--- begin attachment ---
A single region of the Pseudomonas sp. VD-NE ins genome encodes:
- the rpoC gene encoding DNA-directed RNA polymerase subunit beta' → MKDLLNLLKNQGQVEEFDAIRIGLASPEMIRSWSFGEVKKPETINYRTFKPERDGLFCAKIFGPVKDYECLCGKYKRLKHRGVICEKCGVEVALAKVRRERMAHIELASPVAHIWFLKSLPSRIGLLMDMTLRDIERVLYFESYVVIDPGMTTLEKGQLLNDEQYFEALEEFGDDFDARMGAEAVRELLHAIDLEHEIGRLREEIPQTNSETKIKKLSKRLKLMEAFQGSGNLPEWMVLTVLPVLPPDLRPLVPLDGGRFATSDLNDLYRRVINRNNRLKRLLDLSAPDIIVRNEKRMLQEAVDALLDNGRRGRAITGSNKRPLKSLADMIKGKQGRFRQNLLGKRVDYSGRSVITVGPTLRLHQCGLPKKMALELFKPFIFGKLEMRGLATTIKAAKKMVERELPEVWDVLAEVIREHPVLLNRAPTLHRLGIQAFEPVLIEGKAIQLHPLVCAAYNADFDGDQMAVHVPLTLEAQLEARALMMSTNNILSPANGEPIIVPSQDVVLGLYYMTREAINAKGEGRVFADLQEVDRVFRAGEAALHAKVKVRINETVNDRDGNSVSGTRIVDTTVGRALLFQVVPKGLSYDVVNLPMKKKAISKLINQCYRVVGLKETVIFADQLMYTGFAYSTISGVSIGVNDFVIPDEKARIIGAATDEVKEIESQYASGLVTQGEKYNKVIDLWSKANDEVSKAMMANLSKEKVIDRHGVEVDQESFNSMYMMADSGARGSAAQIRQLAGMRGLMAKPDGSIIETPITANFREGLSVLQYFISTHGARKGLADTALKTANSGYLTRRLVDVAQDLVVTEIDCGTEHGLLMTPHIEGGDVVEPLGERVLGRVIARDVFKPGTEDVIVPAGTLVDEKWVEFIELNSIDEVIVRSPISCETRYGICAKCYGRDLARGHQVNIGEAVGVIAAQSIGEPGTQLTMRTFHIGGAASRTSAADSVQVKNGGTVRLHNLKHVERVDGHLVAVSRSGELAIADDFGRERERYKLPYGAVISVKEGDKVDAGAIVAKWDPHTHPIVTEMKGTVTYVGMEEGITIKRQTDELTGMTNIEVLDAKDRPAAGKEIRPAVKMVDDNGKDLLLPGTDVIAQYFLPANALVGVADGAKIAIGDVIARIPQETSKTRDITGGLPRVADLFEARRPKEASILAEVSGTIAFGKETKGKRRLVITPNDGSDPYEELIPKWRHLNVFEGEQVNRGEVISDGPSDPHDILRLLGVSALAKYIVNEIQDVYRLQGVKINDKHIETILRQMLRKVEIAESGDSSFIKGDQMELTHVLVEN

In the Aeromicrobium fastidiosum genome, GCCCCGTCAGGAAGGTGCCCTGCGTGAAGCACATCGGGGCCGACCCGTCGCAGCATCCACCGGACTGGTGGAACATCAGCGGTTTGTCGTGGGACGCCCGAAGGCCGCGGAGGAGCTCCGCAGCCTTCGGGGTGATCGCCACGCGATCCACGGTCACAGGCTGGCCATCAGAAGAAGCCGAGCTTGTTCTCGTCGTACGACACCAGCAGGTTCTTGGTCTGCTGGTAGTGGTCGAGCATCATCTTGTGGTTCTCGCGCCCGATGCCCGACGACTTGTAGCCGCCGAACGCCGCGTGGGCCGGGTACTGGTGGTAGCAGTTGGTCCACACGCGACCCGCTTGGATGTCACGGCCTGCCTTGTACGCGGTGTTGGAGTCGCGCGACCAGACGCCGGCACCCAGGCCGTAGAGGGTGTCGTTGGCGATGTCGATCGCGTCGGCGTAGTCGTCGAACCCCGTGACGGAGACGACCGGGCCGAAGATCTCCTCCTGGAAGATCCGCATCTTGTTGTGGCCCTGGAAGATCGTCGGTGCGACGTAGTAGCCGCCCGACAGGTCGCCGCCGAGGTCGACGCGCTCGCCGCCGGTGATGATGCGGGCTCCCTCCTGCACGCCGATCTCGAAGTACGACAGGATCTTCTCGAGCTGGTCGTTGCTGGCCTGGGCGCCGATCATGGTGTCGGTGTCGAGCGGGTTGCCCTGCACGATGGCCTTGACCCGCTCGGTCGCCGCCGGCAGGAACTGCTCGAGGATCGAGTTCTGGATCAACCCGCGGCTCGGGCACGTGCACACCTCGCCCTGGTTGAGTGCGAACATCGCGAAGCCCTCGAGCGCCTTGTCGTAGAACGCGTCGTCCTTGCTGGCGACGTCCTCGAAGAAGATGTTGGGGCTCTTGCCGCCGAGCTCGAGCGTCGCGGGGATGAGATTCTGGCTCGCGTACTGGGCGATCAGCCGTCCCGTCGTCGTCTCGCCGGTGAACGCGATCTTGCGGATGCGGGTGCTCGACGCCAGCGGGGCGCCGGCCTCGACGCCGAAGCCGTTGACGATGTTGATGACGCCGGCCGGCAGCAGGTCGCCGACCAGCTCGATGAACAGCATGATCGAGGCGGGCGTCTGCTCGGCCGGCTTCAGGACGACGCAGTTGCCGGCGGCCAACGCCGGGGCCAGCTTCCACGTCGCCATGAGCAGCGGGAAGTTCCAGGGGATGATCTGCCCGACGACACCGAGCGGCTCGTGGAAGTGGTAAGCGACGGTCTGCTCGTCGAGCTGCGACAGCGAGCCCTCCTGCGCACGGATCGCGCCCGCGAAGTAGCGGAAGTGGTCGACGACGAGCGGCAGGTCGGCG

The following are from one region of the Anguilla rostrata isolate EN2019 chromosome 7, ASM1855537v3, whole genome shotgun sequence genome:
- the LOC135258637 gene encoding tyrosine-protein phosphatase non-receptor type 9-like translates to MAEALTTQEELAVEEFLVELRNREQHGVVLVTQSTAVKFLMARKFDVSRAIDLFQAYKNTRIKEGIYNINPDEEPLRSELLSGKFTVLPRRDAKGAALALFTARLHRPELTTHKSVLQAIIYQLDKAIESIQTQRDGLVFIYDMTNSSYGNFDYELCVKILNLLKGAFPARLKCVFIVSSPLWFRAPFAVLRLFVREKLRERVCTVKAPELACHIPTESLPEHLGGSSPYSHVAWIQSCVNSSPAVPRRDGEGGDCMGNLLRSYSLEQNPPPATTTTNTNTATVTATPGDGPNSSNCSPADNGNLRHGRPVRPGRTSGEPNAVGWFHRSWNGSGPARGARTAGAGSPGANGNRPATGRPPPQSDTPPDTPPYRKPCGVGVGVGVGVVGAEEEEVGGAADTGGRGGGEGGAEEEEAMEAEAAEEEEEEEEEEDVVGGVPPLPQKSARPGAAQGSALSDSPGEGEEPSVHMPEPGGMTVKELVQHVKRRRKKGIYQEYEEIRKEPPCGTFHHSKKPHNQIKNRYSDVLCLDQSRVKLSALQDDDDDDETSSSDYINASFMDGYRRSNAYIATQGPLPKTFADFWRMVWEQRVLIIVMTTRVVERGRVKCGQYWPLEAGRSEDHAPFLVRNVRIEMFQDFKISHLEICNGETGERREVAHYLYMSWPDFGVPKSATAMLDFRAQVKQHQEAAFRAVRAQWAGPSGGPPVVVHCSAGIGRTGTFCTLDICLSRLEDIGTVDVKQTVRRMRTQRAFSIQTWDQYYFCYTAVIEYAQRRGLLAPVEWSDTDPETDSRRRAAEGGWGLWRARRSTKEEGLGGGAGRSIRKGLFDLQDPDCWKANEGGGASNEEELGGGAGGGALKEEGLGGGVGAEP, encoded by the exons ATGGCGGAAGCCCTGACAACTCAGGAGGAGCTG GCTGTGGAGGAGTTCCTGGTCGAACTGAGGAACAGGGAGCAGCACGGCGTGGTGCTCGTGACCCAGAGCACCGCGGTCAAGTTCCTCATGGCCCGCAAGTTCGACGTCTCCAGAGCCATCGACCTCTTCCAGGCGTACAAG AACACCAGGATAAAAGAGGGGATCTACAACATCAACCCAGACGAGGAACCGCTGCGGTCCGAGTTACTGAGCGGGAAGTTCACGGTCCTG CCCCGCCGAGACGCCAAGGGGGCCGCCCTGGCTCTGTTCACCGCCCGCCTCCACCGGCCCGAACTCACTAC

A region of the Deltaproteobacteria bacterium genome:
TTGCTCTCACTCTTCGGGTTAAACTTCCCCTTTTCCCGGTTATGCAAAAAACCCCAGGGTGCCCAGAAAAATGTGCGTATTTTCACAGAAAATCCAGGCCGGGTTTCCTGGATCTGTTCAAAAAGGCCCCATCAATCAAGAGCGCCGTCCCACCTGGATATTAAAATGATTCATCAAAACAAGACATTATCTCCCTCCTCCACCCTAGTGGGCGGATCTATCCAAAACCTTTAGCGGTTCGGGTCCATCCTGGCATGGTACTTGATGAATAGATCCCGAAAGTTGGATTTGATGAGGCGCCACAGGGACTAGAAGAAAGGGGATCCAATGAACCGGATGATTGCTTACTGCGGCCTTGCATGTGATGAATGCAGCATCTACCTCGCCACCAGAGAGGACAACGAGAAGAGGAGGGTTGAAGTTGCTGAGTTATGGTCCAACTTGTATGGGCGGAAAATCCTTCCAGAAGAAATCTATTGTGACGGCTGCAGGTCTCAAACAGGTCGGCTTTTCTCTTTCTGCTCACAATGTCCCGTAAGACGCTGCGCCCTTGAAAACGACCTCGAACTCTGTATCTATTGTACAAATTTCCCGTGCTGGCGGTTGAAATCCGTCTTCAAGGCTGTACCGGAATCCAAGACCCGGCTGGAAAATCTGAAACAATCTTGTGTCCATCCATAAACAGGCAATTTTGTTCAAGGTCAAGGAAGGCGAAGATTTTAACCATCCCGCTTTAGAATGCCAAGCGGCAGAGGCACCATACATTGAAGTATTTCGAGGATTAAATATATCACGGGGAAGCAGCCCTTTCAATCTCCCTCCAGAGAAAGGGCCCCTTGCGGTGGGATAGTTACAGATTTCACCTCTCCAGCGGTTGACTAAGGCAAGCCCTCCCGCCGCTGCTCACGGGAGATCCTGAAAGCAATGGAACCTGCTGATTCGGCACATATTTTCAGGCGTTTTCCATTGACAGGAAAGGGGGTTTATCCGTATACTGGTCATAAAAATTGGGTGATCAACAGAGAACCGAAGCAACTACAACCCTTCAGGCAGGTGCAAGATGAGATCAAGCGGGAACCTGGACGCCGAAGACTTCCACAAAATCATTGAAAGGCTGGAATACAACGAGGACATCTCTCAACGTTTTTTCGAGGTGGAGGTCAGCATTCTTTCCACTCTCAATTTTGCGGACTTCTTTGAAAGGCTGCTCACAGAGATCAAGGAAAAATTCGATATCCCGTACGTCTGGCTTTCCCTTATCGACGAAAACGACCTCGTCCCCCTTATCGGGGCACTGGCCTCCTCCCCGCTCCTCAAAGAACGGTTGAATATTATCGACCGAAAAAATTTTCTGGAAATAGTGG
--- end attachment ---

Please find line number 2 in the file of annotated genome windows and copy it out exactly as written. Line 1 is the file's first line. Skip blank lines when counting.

- the rpoC gene encoding DNA-directed RNA polymerase subunit beta' → MKDLLNLLKNQGQVEEFDAIRIGLASPEMIRSWSFGEVKKPETINYRTFKPERDGLFCAKIFGPVKDYECLCGKYKRLKHRGVICEKCGVEVALAKVRRERMAHIELASPVAHIWFLKSLPSRIGLLMDMTLRDIERVLYFESYVVIDPGMTTLEKGQLLNDEQYFEALEEFGDDFDARMGAEAVRELLHAIDLEHEIGRLREEIPQTNSETKIKKLSKRLKLMEAFQGSGNLPEWMVLTVLPVLPPDLRPLVPLDGGRFATSDLNDLYRRVINRNNRLKRLLDLSAPDIIVRNEKRMLQEAVDALLDNGRRGRAITGSNKRPLKSLADMIKGKQGRFRQNLLGKRVDYSGRSVITVGPTLRLHQCGLPKKMALELFKPFIFGKLEMRGLATTIKAAKKMVERELPEVWDVLAEVIREHPVLLNRAPTLHRLGIQAFEPVLIEGKAIQLHPLVCAAYNADFDGDQMAVHVPLTLEAQLEARALMMSTNNILSPANGEPIIVPSQDVVLGLYYMTREAINAKGEGRVFADLQEVDRVFRAGEAALHAKVKVRINETVNDRDGNSVSGTRIVDTTVGRALLFQVVPKGLSYDVVNLPMKKKAISKLINQCYRVVGLKETVIFADQLMYTGFAYSTISGVSIGVNDFVIPDEKARIIGAATDEVKEIESQYASGLVTQGEKYNKVIDLWSKANDEVSKAMMANLSKEKVIDRHGVEVDQESFNSMYMMADSGARGSAAQIRQLAGMRGLMAKPDGSIIETPITANFREGLSVLQYFISTHGARKGLADTALKTANSGYLTRRLVDVAQDLVVTEIDCGTEHGLLMTPHIEGGDVVEPLGERVLGRVIARDVFKPGTEDVIVPAGTLVDEKWVEFIELNSIDEVIVRSPISCETRYGICAKCYGRDLARGHQVNIGEAVGVIAAQSIGEPGTQLTMRTFHIGGAASRTSAADSVQVKNGGTVRLHNLKHVERVDGHLVAVSRSGELAIADDFGRERERYKLPYGAVISVKEGDKVDAGAIVAKWDPHTHPIVTEMKGTVTYVGMEEGITIKRQTDELTGMTNIEVLDAKDRPAAGKEIRPAVKMVDDNGKDLLLPGTDVIAQYFLPANALVGVADGAKIAIGDVIARIPQETSKTRDITGGLPRVADLFEARRPKEASILAEVSGTIAFGKETKGKRRLVITPNDGSDPYEELIPKWRHLNVFEGEQVNRGEVISDGPSDPHDILRLLGVSALAKYIVNEIQDVYRLQGVKINDKHIETILRQMLRKVEIAESGDSSFIKGDQMELTHVLVEN